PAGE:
Sweet Bourbon Maple Brined Pork Chops with Old Time Corn Pudding

Sweet Bourbon Maple Chops

Not too long ago, I was eating at a restaurant and ordered a Bourbon Glazed Pork Chop. It was quite a workout, to say the least. Tough and dry.  I kind of think I might have looked/sounded a bit like this kitty, below. But I wasn’t saying Yum Yum – and I don’t know that this kitty is, either! You won’t have that issue with these Sweet Bourbon Maple Chops.

The whole experience reminded me of how Brining can remedy the whole dry, tough pork chop thing! Even loin chops, or maybe especially loin chops, one of the leaner cuts, can benefit from a little loving care upfront.

About Sweet Bourbon Maple Chops:

Although I wasn’t a fan of that restaurant chop, I liked the whole Bourbon idea a lot. And get this: I’m NOT a Bourbon/Whiskey kinda gal. And to tell the truth, I’m not a big maple lover, either, unless it’s the real deal stuff.

For some reason, I forged ahead and not only made up a brine for these chops using both Bourbon and Maple, I liked the idea enough to make a Sweet Maple Bourbon Barbecue Sauce to slather on top of them!

The result was a succulent, juicy, flavorful chop and raves from the family. Honestly, we plan to make this meal again. And again. And again! And the funny thing is, the final result didn’t taste like Bourbon, and it didn’t taste like Maple. It was just a whole lot of deep, smoky, rich flavor. Now that was a “Yum yum yum!”

Sweet Maple Bourbon Barbecue Sauce

Sweet Maple Bourbon Barbecue Sauce

Making Sweet Bourbon Maple Chops:

Now there are always those times when ya check out a recipe and you don’t have time for a long brine! I’m here to tell you, even 15 minutes in a brine will help any pork chop. If that’s all the time ya got, that’s all ya got! But know that the longer, the better. For the absolute best results, brine the day before and go 24 hours.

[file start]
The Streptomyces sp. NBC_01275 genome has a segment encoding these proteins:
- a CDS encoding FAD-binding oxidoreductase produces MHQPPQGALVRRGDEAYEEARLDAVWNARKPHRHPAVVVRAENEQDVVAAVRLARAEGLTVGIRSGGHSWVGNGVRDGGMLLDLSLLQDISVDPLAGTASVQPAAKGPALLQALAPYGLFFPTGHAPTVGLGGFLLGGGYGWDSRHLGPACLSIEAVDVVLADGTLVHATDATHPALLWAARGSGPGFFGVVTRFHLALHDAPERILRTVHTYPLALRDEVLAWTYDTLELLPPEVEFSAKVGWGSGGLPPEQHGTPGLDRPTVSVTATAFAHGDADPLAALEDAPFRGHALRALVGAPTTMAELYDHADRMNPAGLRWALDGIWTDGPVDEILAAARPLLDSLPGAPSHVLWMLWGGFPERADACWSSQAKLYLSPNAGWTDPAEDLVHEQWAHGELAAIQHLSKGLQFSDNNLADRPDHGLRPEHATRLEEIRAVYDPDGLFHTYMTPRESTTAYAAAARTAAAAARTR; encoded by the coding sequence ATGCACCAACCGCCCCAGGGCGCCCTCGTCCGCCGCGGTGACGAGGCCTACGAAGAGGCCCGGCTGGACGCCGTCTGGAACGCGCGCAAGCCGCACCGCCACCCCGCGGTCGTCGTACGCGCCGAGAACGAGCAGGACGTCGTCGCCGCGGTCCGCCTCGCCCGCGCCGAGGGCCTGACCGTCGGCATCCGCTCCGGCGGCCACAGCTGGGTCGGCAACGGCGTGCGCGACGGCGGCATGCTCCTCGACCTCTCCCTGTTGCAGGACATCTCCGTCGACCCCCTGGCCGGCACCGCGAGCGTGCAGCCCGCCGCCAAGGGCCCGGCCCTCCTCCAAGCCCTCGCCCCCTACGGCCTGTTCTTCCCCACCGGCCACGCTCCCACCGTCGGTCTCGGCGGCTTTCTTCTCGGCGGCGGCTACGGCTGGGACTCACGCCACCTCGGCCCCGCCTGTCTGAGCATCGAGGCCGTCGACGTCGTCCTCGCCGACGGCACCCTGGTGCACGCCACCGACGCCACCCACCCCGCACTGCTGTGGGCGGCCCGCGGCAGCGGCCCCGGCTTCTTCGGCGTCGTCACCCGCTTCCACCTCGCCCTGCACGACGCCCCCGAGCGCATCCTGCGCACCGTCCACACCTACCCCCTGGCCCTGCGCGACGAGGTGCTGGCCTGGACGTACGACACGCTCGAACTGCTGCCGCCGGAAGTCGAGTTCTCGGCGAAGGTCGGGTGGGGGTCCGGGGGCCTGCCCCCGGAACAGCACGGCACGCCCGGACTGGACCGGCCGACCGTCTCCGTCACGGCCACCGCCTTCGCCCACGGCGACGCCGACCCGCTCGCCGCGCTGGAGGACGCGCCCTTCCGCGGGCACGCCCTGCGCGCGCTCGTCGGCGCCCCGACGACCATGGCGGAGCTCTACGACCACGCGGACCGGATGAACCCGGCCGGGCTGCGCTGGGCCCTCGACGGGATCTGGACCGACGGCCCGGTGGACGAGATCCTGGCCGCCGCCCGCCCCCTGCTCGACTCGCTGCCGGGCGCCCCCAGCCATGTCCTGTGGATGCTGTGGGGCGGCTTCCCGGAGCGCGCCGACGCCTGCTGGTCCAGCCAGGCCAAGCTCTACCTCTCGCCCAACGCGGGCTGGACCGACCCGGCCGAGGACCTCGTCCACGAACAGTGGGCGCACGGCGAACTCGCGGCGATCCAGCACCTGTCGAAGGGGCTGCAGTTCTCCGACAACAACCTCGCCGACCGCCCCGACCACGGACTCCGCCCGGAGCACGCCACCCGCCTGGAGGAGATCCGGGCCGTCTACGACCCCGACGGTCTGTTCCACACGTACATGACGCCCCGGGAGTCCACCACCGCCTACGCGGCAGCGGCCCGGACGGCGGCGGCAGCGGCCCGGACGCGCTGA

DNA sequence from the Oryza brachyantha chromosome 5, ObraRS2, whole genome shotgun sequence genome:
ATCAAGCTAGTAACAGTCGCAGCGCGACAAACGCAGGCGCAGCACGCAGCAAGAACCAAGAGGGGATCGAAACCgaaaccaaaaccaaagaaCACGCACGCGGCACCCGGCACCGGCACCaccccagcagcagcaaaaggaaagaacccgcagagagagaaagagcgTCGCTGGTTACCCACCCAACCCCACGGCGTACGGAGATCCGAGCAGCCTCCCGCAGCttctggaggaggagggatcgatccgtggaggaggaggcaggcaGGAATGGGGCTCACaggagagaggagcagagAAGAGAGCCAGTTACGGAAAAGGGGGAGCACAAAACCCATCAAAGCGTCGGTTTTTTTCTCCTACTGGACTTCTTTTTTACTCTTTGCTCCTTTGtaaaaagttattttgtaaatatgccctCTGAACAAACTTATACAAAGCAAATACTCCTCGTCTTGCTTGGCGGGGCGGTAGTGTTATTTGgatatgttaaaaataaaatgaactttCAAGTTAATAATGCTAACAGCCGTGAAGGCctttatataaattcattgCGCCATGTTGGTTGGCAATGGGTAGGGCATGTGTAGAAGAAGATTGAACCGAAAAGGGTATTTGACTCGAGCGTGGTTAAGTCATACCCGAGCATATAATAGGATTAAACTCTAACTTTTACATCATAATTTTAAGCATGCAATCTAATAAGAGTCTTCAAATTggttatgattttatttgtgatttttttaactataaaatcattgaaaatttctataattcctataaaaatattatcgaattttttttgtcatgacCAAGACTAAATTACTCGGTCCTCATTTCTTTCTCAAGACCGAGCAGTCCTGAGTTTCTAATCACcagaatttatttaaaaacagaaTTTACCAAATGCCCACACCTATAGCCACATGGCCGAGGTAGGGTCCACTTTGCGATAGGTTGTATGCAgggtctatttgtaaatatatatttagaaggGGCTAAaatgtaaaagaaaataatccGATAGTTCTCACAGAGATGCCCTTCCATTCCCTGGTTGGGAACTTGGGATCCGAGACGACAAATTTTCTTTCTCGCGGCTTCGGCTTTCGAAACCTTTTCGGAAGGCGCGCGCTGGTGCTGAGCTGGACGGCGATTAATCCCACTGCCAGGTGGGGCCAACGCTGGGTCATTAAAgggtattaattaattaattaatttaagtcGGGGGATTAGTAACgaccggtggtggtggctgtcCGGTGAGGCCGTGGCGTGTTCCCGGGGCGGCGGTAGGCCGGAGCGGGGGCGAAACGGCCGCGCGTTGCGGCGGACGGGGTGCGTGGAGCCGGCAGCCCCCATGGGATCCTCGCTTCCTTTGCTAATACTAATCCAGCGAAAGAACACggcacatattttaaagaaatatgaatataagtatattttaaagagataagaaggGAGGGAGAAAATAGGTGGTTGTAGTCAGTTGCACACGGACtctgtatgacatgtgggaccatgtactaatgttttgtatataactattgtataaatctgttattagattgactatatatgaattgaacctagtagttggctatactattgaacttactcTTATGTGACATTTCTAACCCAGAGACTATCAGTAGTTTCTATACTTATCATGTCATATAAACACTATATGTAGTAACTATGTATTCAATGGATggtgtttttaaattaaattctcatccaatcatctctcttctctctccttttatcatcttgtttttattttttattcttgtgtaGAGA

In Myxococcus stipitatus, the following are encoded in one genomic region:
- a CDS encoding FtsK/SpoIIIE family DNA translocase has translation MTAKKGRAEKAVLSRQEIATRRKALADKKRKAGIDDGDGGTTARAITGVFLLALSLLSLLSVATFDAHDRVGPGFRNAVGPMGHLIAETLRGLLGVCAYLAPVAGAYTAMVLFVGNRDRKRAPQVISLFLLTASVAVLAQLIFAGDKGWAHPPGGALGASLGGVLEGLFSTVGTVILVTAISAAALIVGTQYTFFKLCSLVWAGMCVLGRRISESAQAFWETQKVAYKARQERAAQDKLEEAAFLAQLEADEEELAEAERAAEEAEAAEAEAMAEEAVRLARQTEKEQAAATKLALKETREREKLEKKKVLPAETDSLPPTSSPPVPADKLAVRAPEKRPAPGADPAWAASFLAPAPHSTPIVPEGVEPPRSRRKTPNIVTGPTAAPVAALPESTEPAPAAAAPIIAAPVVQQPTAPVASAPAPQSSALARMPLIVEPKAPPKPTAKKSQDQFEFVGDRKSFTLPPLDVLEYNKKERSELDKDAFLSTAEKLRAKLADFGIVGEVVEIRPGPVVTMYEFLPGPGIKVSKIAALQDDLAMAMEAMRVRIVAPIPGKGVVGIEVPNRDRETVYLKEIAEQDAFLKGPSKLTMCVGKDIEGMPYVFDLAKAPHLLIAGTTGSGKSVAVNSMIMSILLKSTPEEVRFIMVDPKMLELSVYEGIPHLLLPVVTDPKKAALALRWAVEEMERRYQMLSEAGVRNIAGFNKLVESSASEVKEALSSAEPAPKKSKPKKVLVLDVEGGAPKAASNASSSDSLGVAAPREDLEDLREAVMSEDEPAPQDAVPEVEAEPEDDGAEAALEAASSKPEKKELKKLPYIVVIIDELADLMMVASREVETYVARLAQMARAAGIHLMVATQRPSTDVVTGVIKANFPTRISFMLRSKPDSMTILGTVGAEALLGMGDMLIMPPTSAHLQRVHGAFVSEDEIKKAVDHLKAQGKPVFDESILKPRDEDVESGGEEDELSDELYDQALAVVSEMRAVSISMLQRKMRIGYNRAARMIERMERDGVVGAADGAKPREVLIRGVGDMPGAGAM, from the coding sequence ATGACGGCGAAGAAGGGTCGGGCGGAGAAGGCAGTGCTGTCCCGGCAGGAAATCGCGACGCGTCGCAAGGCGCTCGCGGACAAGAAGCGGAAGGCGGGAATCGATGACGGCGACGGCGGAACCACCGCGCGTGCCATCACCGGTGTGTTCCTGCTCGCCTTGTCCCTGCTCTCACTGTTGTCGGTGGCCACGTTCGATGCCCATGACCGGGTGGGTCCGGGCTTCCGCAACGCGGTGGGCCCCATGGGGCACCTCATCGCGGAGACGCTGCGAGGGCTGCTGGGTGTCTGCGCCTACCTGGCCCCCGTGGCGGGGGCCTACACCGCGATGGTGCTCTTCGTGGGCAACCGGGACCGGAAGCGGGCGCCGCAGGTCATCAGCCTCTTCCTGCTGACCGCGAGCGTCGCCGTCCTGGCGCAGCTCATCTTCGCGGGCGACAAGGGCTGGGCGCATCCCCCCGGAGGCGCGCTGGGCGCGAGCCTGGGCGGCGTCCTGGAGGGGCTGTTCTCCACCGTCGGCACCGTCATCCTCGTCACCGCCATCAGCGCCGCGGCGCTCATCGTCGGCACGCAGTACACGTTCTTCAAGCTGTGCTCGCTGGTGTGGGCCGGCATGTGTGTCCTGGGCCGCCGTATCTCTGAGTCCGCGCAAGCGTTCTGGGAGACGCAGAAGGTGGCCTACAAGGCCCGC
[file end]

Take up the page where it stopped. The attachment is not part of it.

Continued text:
A brine should be cool when poured over the pork chops. Just heat up a small amount of the water, enough to dissolve the sugar in and the rest of the water, cold from the faucet, will make the brine cool enough. That’s a great takeaway for any brine. No need to heat all the liquid and then have to go through heroics like refrigerating the brine or adding ice cubes to it before it can be used.

Cook over medium-high heat for a thick chop like this. If you prefer your chop less or more done, use a thermometer to get your preferred range. The National Pork Board has an excellent post on temperatures along with photos to help you judge.

Storing and Reheating:

Personally, I don’t feel pork chops are usually at their best when reheated; if you’re going to store them in the fridge and reheat them, try using the defrost button on the microwave.

I like to “reinvent” the cooked chop by using it as a building block for another recipe. Check out my post Inspiration and Recipes for Leftover Pork. Whether you have just one, lonely, slightly dry chop in the fridge or you have more to work with, you’re sure to find something useful there!

Saving Money on Sweet Bourbon Chops:

First of all, don’t be fooled by those grocery store specials where 10 chops are on sale for $10.00. These chops vary in size and quality and are pricier than you think. Averaging about 4.5 ounces each they’re around $3.56 a pound.